Why the Nets-Celtics Trade Makes Sense for Both Sides

Posted By on Jun 28, 2013 | 0 comments


At first blush, the Nets-Celtics trade reported last night, which sent Kevin Garnett, Paul Pierce, and Jason Terry to the Brooklyn Nets for Gerald Wallace, Kris Humphries, Keith Bogans, Kris Joseph, MarShon Brooks and the Nets’ first round picks from 2014, 2016, and 2018, appears incredibly one-sided in favor of the Nets. And in some ways, it is. The Nets got the two best players in the deal, two future Hall of Famers for what amounts to a bunch of crummy flotsam from the Nets and 3 future first round picks. It’s easy to bash this deal for the Celtics.* The Celts got some picks that figure to be pretty low value in 2014, 2016, and a pick of more indeterminable value in 2018 and a bit of salary relief for two Celtics’ legends and guys who can definitely still play. That’s the bad part.

The more nuanced way to view this deal is that the Celtics had already determined they weren’t winning anything with their aging group and Rajon Rondo recovering from ACL surgery and they’ve now totally blown up their roster. In the NBA, the worst thing you can be is mediocre. So the Celtics got what they could for their guys, and they are now pretty clearly tanking to try and position themselves the best that they can for what is being touted as the best draft class since the fabled 2003 draft that brought LeBron James, Dwyane Wade, Chris Bosh, and Carmelo Anthony into the league.

Celtics fans would be forgiven if they weren’t thrilled with that plan, given what has happened to them the last two times they brazenly attempted to tank for top picks in the 1999 draft (targeting Tim Duncan) and 2007 draft (targeting Greg Oden or Kevin Durant). The plan, however, remains the C’s best bet to return to relevancy. They need to be bad before they can become good again. They’re accumulating assets, hoping to get a great draft pick in next year’s draft, and then hoping Danny Ainge can pull of another amazing set of trades like the ones which brought the Big 3 together. Ainge got absolutely the most value he could get from his current situation, make no mistake about that. Garnett seemingly wasn’t waiving his no trade clause unless he was dealt in tandem with his buddy Pierce. The only team nuts enough to trade for both Garnett and Pierce, at their advanced ages, given what they’re owed, was the Nets. Ainge found the only trade partner who he could realistically get to take those two deals and got the most value from them he could get. It will be interesting to see how things shake out for these Celtics, but Ainge has, rightly, blown up the Ubuntu Celtics and managed to come out of it with 4 future first round picks (including the one he received from the Clippers for Doc Rivers’s services) and the Celtics themselves will be one of the worst teams in the league next year and will have good odds of a top pick in next year’s loaded draft. Good on Ainge for making a hard choice and pulling the trigger, and kudos to Mikhail Prokhorov for being willing to spend, spend, spend to try to make his team a viable contender.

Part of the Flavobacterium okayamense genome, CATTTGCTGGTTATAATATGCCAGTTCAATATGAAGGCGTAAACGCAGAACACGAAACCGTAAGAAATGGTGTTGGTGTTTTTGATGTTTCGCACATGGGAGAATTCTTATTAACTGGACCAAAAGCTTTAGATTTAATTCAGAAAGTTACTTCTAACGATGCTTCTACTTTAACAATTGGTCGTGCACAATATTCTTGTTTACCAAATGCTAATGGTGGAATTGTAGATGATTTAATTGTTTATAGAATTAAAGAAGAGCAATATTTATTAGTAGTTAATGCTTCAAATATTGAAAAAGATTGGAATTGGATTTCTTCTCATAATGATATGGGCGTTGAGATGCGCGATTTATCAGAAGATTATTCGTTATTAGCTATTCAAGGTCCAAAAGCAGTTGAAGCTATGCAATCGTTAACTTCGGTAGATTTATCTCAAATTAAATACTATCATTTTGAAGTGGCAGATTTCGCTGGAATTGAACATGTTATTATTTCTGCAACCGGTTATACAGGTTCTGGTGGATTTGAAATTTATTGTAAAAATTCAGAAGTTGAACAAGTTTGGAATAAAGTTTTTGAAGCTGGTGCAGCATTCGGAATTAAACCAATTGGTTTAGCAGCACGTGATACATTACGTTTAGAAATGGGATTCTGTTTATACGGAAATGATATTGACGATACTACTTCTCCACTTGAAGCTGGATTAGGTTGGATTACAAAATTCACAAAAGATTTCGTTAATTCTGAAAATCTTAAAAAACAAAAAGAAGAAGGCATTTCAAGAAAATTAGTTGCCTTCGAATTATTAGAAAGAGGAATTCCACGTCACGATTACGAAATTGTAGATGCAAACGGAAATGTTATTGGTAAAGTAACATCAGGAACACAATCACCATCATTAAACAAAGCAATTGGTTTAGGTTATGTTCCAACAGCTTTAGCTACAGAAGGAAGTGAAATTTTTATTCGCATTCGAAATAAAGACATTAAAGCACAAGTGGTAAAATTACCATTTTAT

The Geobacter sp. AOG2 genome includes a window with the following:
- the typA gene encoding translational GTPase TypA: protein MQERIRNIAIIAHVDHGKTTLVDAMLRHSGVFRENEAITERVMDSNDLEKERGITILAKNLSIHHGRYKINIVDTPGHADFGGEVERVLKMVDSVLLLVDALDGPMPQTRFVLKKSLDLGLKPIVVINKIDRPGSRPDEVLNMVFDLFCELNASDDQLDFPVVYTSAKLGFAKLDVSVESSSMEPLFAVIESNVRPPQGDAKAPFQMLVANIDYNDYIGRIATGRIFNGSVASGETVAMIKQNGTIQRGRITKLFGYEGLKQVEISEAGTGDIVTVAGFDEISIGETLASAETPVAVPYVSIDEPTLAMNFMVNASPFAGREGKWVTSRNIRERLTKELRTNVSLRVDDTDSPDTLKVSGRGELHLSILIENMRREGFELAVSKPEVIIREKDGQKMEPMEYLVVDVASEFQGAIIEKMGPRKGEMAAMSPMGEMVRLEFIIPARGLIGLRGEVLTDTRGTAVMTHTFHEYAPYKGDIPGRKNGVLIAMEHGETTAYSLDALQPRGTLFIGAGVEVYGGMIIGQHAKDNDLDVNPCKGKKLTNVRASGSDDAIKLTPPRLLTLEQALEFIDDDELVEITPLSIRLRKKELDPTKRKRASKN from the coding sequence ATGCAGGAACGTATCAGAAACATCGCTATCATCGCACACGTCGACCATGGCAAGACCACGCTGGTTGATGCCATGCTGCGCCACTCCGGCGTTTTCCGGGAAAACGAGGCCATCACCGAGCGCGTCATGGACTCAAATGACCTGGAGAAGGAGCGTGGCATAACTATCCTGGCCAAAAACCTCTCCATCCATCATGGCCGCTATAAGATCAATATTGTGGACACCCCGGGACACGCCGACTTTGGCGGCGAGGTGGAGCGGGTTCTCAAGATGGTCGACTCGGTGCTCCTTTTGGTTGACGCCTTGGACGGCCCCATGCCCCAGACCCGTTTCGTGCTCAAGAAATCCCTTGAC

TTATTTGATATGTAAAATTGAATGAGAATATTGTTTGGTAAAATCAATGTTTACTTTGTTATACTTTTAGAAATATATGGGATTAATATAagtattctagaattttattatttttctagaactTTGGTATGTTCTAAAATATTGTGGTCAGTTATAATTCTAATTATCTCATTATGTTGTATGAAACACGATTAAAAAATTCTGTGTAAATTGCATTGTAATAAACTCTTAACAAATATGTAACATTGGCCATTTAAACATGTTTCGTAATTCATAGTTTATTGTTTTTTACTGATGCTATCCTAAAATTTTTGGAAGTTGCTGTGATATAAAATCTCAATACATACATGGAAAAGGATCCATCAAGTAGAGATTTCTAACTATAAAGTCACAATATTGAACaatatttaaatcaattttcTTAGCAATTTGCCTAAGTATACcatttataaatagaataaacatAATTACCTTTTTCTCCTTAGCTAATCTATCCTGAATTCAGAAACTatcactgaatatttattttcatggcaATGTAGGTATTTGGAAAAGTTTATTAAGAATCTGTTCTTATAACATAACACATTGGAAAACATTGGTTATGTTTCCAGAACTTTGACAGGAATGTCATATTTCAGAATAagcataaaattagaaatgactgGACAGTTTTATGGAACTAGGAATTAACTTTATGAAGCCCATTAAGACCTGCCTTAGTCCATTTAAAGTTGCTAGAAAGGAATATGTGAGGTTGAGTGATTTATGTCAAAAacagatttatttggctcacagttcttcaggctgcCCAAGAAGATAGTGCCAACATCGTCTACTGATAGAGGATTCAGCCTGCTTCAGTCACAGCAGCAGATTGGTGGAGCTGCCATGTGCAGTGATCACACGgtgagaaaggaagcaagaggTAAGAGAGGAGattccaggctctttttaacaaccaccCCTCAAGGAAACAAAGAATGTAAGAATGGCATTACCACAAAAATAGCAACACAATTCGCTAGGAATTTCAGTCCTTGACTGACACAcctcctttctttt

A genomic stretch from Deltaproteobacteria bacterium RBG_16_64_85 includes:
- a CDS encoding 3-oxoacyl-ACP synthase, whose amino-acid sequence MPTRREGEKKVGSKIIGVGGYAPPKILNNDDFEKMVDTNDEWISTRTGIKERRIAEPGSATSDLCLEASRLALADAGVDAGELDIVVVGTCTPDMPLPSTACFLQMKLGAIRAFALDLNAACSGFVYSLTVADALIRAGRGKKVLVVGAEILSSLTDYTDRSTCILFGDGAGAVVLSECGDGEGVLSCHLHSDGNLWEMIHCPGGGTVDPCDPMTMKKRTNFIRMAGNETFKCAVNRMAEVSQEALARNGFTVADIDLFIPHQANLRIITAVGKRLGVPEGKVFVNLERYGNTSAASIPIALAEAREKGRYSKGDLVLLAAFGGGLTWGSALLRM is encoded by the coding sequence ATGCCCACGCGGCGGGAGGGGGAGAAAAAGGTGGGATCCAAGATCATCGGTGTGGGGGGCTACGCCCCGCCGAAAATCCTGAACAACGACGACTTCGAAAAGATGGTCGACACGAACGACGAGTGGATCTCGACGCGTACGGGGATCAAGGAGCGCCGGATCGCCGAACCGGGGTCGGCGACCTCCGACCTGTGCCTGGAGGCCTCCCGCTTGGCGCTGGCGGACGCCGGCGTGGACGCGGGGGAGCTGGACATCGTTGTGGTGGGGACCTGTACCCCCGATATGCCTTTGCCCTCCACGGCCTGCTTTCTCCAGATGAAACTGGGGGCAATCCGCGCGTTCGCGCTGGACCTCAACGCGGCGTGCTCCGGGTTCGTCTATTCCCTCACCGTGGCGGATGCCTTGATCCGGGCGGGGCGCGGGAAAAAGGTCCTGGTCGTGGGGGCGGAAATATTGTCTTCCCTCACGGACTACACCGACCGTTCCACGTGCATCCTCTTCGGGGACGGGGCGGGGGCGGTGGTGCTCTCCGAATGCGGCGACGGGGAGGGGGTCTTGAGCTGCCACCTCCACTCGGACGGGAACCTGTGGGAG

*I’ve seen some people try to bash this trade for the Nets, which I just don’t understand. The Nets made immediate improvements to their team and gave up picks that will likely now not be worth a whole heck of a lot in 2014 or 2016, who knows about 2018? But people saying they’ve mortgaged their future have it exactly wrong. They didn’t have a future, they just lost to half a Bulls team in the first round(!), now they’ve firmly ensconced themselves in the tier of contenders beneath the Heat. If Dwyane Wade has an off series next year or suffers more knee pain or an injury, it’s totally conceivable that the Heat could fall and the Nets will be as well positioned as anyone to take advantage of such a situation. 

Image from Keith Allison via Flickr

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